Corporate Environmentalism in a Global Economy: Societal Values in International Technology Transfer
By Halina Szejnwald Brown, Patrick Derr, Ortwin Renn, and Allen L. White
Summary written by T.A. O'Lonergan, Conflict Research Consortium
Citation: Corporate Environmentalism in a Global Economy: Societal Values in International Technology Transfer, Halina Szejnwald Brown, Patrick Derr, Ortwin Renn, Allen L. White, (Connecticut: Quorum Books, 1993), 245 pp.This Book Summary written by: T.A. O'Lonergan, Conflict Research Consortium
Corporate Environmentalism in a Global Economy: Societal Values in International Technology Transfer will be of interest to those who wish to broaden their understanding of the role of values in the decision-making process. Following an introduction which lays out the concerns and goals of the book, the authors address the roles of value and culture in technological transfer. The first part of the chapter characterizes EH&S and DE&I value sets which the authors treat as independent variables. The second part of the chapter explains the concepts of: value, value conflict and trade-off, technology, culture and policy. The authors next address the methodological problems which their research poses. Finally, they examine structural and developmental models of technological transfer.
Chapter three "... focuses on international operations and on EH&S related matters: corporate EH&S policy and philosophy; EH&S organisation for domestic and foreign operations; and the international EH&S management attitudes of the executives and managers interviewed..." during research for this work. The following chapter is an examination of three case studies. The bulk of the chapter is devoted to discussion of three facilities from inception to on-line functioning. The three facilities are: Du Punt Agrichemical and Occidental Chemical, both in Bangpoo, Thailand and Modi Xerox in Rampur, India.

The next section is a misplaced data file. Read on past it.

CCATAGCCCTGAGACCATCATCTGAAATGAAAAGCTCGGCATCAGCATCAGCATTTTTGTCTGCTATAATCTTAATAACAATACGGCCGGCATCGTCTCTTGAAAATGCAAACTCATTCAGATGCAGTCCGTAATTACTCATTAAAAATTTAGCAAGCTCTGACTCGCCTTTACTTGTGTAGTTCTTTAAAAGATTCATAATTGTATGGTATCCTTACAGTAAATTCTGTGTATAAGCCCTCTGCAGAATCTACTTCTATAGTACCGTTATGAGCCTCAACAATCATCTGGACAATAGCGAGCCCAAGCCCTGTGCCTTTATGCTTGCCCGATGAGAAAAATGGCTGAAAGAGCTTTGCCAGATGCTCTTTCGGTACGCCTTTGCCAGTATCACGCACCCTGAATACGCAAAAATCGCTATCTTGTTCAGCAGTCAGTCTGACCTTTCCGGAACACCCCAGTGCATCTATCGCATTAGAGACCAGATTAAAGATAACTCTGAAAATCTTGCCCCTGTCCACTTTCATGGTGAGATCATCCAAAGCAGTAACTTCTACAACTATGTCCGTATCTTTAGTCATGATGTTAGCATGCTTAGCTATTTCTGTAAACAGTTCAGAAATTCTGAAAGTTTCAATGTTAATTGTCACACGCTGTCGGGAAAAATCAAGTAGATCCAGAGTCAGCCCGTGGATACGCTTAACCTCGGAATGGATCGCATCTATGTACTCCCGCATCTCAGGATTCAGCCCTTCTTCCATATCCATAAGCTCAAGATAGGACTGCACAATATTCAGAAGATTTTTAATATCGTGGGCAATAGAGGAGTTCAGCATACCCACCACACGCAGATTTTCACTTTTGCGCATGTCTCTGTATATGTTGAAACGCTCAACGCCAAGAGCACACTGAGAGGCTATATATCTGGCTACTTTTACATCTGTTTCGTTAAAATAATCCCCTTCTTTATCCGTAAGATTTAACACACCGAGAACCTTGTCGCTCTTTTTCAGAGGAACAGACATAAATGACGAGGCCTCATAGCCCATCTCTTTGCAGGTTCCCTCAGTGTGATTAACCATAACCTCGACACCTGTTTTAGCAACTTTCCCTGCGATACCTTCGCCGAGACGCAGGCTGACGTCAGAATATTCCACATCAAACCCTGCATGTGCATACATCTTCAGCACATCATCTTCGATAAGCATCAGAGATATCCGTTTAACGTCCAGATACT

Chapter five is an examination of the relationship between the host country development policies and EH&S values. The next chapter is a contribution by Jeanne X. Kasperson and Roger E. Kasperson who discuss the relationship between corporate culture and technological transfer. The penultimate chapter examines the variety of business arrangements that might be agreed upon by the parent corporation and the host country affiliate. These range from "... wholly owned subsidiaries to shared equity partnerships ...". The final chapter addresses, to paraphrase the authors, the synthesis of the deeply rooted values which the host country's institutions, the multinational corporation and the joint venture partner bring to the dynamic and interactive process of facility-siting. Corporate Environmentalism in a Global Economy: Societal Values in International Technology Transfer is an examination of the multiplicity of factors in the international technology transfer. The well written text is supported by tables and graphs which the reader will find most useful.